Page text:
reached–with the last of the western light upon his face–Quentin Lowe.

For a moment both men stared at each other, then Lowe moved away. Len
stood stock still, a queer grimace on his features.

“Were you calling me, sir?”

A voice behind him made him start. The postman had come out of the
darkness and stood at his elbow.

“I thought I heard you shout ‘Winkworth’ when I was far up the hill.
Anything you want, Mus’ Furlonger?”

“Yes–yes–would you take this telegram to Dormans, and see it sent off?
Here’s a bob….”

His voice sounded vague, somehow, as if it were a mechanical process
unconnected with his real self. He stood watching the old postman as he
climbed the stile and took the turning for Dormans, where the track
divided. A minute later a figure became silhouetted against the sky on
his right; the path to Cowden and the valley farms dipped abruptly a few
yards beyond the stile, then climbed to the high grounds near Goatsluck
Wood. Quentin Lowe was clearly visible as he hurried away towards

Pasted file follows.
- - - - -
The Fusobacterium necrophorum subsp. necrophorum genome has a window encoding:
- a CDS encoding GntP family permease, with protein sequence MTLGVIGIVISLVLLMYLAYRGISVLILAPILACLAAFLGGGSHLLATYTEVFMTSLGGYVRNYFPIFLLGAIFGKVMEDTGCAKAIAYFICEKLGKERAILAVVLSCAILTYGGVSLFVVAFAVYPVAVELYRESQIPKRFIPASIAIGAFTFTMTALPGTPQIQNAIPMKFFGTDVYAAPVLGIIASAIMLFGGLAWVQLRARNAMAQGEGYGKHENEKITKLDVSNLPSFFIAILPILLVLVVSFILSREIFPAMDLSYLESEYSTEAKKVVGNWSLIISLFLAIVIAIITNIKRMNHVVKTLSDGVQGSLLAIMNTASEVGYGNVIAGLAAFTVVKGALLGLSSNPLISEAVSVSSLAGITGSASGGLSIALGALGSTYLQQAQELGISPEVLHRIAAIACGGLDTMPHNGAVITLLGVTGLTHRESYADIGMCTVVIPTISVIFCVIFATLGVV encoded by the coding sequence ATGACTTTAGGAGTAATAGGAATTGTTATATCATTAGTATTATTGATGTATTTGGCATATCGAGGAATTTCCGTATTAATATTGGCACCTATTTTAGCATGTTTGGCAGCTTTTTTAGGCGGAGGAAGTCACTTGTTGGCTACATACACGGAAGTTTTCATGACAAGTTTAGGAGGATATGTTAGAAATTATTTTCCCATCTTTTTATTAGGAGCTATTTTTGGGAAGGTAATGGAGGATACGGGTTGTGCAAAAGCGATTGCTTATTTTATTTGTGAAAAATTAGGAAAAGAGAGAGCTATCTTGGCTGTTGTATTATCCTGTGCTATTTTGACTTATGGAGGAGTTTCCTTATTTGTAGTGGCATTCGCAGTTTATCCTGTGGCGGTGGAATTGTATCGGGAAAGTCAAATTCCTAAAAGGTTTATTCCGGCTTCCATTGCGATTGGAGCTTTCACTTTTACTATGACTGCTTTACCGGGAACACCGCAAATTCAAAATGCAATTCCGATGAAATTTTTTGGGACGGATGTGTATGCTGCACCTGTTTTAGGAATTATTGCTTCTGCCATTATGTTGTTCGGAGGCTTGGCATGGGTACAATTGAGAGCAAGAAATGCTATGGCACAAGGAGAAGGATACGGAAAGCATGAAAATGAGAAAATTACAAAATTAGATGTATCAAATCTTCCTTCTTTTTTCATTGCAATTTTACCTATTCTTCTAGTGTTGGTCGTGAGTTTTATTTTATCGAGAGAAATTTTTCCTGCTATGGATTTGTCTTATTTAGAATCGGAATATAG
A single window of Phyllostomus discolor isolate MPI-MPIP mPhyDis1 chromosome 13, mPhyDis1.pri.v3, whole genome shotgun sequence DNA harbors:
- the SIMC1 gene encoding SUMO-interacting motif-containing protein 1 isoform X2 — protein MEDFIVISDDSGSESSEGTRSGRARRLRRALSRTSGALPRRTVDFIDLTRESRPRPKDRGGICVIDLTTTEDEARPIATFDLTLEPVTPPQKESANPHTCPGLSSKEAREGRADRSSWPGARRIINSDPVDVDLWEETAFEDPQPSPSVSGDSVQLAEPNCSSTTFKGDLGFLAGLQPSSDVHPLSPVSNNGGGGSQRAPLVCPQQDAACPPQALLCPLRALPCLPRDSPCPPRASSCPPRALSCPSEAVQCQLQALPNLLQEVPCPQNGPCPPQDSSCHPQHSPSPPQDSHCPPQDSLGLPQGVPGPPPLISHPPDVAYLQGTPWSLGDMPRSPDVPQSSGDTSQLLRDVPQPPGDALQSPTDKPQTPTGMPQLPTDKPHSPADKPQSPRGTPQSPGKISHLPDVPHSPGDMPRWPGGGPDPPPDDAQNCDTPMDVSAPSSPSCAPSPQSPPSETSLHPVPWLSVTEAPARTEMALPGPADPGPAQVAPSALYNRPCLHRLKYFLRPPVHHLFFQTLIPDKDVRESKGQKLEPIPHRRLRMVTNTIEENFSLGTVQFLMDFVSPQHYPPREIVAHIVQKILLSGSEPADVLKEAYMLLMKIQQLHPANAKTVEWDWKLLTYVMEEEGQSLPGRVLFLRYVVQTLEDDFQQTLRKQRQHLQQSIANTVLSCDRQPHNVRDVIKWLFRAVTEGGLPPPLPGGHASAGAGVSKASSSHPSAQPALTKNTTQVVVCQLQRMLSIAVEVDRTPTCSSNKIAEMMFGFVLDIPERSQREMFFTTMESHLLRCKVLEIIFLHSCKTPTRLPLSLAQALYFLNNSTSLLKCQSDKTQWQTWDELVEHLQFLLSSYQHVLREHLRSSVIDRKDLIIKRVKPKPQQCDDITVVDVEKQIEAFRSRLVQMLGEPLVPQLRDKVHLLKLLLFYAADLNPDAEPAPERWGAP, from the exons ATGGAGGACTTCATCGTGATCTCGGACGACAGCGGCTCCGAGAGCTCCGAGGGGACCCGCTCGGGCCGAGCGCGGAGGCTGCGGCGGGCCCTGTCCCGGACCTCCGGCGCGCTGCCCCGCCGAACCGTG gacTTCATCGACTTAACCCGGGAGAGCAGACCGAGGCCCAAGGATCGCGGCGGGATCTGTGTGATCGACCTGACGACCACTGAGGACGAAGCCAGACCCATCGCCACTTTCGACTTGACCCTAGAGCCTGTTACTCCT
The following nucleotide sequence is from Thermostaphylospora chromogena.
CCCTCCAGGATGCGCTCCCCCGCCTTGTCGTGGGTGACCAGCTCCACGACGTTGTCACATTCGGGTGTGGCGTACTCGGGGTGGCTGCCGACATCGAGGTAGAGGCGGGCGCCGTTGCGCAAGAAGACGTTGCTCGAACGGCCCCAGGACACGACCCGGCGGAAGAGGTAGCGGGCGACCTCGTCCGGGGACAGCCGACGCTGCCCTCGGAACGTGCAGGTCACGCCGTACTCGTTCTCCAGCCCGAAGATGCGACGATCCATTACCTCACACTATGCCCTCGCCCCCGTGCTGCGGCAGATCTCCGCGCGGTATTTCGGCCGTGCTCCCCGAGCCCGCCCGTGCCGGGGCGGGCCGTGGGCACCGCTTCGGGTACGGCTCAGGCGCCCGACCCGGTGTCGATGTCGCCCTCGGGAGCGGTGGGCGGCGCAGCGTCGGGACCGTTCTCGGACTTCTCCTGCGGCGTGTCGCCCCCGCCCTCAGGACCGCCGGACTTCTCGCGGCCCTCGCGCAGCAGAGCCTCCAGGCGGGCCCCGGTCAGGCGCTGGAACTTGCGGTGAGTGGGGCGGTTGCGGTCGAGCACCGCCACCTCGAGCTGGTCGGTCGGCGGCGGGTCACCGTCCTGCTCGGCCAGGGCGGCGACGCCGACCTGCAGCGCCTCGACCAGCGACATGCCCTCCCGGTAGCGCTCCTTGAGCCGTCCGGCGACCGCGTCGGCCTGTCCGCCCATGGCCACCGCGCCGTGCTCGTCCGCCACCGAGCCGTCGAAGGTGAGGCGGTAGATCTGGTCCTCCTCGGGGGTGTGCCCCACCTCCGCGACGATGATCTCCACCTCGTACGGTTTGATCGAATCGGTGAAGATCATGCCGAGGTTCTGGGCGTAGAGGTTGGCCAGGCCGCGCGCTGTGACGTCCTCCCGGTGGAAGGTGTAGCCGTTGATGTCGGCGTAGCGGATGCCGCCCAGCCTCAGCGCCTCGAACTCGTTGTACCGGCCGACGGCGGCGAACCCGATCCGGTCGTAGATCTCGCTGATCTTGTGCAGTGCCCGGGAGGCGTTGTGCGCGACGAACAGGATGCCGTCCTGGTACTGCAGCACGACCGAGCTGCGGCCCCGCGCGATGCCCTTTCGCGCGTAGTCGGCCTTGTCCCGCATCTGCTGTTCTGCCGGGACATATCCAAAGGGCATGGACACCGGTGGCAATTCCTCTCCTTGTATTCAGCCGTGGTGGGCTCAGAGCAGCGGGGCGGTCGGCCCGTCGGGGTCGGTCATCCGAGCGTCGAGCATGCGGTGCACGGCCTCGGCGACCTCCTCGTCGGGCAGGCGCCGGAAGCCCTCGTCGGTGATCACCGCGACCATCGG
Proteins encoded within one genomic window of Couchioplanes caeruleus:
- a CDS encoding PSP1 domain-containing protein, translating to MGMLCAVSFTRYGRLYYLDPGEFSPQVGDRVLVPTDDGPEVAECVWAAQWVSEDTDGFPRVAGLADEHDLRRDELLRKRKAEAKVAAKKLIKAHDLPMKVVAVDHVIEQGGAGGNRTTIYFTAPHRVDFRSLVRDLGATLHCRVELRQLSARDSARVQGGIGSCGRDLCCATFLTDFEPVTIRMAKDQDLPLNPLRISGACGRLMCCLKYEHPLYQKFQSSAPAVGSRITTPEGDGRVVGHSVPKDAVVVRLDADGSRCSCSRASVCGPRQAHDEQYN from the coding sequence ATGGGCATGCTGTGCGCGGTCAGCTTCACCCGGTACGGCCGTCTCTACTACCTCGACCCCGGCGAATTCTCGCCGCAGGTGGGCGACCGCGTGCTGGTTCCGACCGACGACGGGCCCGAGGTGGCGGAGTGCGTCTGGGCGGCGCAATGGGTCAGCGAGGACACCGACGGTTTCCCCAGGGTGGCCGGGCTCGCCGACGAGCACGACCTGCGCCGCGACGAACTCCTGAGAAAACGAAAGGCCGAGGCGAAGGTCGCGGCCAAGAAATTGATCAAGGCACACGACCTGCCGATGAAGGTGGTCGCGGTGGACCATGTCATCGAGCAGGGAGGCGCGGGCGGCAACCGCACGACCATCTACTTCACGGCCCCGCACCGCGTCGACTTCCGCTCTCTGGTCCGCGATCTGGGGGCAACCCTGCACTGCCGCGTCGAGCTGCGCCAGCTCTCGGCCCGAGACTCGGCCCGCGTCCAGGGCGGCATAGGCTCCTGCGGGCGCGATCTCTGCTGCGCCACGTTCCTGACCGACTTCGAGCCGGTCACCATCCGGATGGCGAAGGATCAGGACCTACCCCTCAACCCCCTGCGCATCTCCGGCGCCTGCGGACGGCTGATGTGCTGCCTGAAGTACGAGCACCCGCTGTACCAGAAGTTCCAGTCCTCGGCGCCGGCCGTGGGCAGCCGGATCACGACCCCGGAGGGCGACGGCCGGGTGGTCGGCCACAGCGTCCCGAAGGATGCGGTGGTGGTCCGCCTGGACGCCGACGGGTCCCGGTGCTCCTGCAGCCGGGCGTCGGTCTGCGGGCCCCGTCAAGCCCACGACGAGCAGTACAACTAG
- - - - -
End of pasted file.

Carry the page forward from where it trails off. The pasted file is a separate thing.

Kent–almost as if he feared pursuit.

Leonard stared after him, his eyes bright with hate and fever. A kind of
delirium was in his brain as he watched that thick-set, slouching
figure, caricatured into a dwarf by his fury and the cheverel light.
Then suddenly he bounded forward.

He forgot all about the illness that was creeping over him, and Janey
alone in the dark house. Or rather, he told himself that he would be up
with Quentin in a minute, and would have settled him in a couple more.
He would drag him back to Sparrow Hall by the scruff of the neck, and
Janey, poor, outraged Janey, should be his judge, and taste triumph even
in her despair.

He climbed the stile and ran up the path, plunging recklessly through
the tall, ghostly buttercups, glowing faintly in the twilight. He had
soon lost the path, a mere borstall, and was trampling the hay-grass,
but he did not slack.